In use, the vacuum machine 10 will need to be emptied. The technique for accomplishing this can depend upon the size of the vacuum machine, the materials from which it has been constructed, location, contents, etc. In one embodiment, the primary and secondary chambers, 14 and 32 respectively, can have a means for pouring the contents through openings in the chambers. This technique is preferred for vacuum machines 10 designed on a somewhat smaller scale. As mentioned previously, the subject invention is particularly suited for industrial or farm use, especially in the cleaning of animal stalls. Therefore, in a preferred embodiment the subject invention is designed with a swinging rear door 36 at the rear of the primary and secondary chambers that is hinged at the top of the primary and secondary chambers, as shown in FIGS. 2, 7, and 8-11. When in the closed position, the rear door 36 acts to seal not only the primary and secondary chambers, 14 and 32 respectively, but it also seals the opposite end of the filter duct 26 furthest from the filter hopper 20. This ensures that air can only be exhausted from the primary chamber 14 through the primary filter 18. When desired, the vacuum machine can be tilted towards the swinging door, which causes the swinging door to open and the contents of the primary and secondary chambers, and anything left within the filter duct, to be dumped onto the ground, or into another container. The vacuum machine can then be returned to its original position and the rear door closed and fastened for re-filling. One with skill in the art can easily devise any number of other methods for dumping the contents of the vacuum machine. In a preferred embodiment, at least one pneumatic lift is used to raise the front of the vacuum machine and allow the contents to be dumped from the back of the vacuum machine, as illustrated in FIG. 12.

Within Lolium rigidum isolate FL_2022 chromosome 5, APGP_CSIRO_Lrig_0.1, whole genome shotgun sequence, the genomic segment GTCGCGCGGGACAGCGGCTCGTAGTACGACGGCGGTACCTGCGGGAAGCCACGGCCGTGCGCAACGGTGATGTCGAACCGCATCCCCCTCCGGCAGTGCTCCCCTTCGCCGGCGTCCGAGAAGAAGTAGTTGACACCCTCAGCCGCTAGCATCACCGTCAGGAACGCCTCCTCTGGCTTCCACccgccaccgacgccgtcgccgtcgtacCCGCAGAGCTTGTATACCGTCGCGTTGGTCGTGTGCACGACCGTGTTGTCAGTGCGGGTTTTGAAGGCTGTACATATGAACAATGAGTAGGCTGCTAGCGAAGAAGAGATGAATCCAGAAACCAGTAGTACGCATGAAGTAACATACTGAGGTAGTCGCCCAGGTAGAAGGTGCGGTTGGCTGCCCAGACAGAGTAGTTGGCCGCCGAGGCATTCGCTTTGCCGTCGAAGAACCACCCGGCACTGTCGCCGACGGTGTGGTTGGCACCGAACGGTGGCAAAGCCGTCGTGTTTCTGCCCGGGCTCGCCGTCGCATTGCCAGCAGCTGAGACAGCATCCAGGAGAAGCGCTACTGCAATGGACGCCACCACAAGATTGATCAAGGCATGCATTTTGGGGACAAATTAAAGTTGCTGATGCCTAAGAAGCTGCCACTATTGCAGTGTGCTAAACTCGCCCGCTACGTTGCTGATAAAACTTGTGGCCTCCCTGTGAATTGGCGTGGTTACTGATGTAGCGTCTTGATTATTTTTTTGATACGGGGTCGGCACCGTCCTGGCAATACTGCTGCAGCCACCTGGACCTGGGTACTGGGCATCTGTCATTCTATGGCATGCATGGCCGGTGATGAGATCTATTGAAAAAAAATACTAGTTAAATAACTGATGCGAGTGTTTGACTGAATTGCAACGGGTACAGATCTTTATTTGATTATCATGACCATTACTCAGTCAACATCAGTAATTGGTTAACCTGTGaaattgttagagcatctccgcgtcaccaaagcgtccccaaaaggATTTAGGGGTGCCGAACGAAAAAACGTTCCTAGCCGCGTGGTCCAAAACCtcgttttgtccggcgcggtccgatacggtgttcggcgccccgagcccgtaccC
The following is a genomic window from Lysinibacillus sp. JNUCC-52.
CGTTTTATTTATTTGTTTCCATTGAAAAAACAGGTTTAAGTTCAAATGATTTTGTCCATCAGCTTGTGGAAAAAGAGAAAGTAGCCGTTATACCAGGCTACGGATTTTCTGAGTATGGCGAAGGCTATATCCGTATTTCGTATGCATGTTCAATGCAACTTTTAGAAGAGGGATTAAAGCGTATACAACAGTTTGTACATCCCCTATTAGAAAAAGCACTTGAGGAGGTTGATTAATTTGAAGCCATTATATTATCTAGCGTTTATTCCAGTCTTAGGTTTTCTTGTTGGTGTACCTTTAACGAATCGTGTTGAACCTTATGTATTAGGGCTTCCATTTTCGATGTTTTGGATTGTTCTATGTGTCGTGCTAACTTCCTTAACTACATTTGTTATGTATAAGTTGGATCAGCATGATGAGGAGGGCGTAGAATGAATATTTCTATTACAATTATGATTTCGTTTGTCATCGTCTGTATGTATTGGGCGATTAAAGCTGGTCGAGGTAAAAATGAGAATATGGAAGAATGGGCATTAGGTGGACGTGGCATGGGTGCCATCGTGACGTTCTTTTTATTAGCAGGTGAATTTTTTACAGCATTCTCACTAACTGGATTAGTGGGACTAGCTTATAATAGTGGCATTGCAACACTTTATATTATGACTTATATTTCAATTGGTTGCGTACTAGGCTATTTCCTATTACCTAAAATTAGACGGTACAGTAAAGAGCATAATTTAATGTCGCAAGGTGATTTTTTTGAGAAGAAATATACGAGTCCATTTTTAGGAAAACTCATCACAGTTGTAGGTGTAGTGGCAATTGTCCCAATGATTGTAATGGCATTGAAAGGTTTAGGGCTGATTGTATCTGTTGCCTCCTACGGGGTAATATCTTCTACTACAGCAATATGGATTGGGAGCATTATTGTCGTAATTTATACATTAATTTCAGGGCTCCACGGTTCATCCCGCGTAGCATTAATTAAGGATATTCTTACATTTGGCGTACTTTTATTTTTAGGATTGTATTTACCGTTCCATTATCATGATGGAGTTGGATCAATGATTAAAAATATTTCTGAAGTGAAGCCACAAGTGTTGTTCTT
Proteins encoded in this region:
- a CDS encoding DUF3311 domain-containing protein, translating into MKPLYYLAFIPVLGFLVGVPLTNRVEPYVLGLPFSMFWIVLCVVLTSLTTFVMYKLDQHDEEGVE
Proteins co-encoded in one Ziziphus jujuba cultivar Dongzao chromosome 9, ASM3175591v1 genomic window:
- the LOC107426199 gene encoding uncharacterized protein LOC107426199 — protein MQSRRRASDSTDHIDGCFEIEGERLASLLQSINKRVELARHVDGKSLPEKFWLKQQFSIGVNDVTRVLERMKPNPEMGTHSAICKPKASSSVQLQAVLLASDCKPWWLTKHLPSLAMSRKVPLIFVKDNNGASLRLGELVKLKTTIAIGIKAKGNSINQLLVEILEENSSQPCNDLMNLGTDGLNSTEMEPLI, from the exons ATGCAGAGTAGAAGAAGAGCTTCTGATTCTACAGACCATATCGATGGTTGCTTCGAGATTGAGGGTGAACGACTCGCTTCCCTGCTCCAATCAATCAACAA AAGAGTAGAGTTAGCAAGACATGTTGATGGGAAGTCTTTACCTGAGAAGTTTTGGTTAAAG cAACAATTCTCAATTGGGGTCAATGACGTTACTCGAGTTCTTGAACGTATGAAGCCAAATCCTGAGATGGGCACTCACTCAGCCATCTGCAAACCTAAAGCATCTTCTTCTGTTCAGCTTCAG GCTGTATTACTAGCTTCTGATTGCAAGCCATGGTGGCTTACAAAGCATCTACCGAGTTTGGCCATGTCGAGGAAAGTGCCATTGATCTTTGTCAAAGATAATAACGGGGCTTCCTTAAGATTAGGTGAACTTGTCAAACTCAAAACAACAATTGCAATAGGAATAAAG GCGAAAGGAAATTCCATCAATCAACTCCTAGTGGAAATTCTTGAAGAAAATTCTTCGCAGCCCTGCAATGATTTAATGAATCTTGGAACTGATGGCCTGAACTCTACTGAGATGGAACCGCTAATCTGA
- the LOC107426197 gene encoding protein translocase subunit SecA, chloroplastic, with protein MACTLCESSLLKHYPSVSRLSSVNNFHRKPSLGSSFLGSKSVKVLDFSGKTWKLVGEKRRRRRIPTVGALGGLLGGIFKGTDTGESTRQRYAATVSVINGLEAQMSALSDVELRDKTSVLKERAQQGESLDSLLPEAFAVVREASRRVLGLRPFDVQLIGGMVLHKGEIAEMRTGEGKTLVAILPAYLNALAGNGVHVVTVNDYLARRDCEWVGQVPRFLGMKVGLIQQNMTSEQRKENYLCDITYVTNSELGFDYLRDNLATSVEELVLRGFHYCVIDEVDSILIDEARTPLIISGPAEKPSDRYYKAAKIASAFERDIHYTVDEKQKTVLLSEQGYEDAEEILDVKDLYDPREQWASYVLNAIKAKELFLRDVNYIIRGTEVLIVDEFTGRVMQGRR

All patents, patent applications, provisional applications, and publications referred to or cited herein are incorporated by reference in their entirety, including all figures and tables, to the extent they are not inconsistent with the explicit teachings of this specification.

It should be understood that the examples and embodiments described herein are for illustrative purposes only and that various modifications or changes in light thereof will be suggested to persons skilled in the art and are to be included within the spirit and purview of this application.

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Classifications
U.S. Classification55/319, 55/356, 55/432, 15/353, 55/472, 55/471, 15/347, 55/DIG.3, 96/414, 55/428, 15/340.1
International ClassificationB01D46/00
Cooperative ClassificationY10S55/03, E01H1/0836, A01D43/077, B01D2273/28
European ClassificationE01H1/08C2, A01D43/077
Legal Events
DateCodeEventDescription
Aug 12, 2004ASAssignment
Owner name: SS STALL & YARD VAC, INC., FLORIDA
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Effective date: 20040729
Oct 5, 2007ASAssignment
Owner name: BAUTE, HOBERT RONALD, FLORIDA
Free format text: ASSIGNMENT OF ASSIGNORS INTEREST;ASSIGNOR:SS STALL & YARD VAC, INC.;REEL/FRAME:019926/0931
Effective date: 20071004
Owner name: BAUTE, LOIS, FLORIDA
Free format text: ASSIGNMENT OF ASSIGNORS INTEREST;ASSIGNOR:SS STALL & YARD VAC, INC.;REEL/FRAME:019926/0931
Effective date: 20071004
Jul 29, 2011FPAYFee payment
Year of fee payment: 4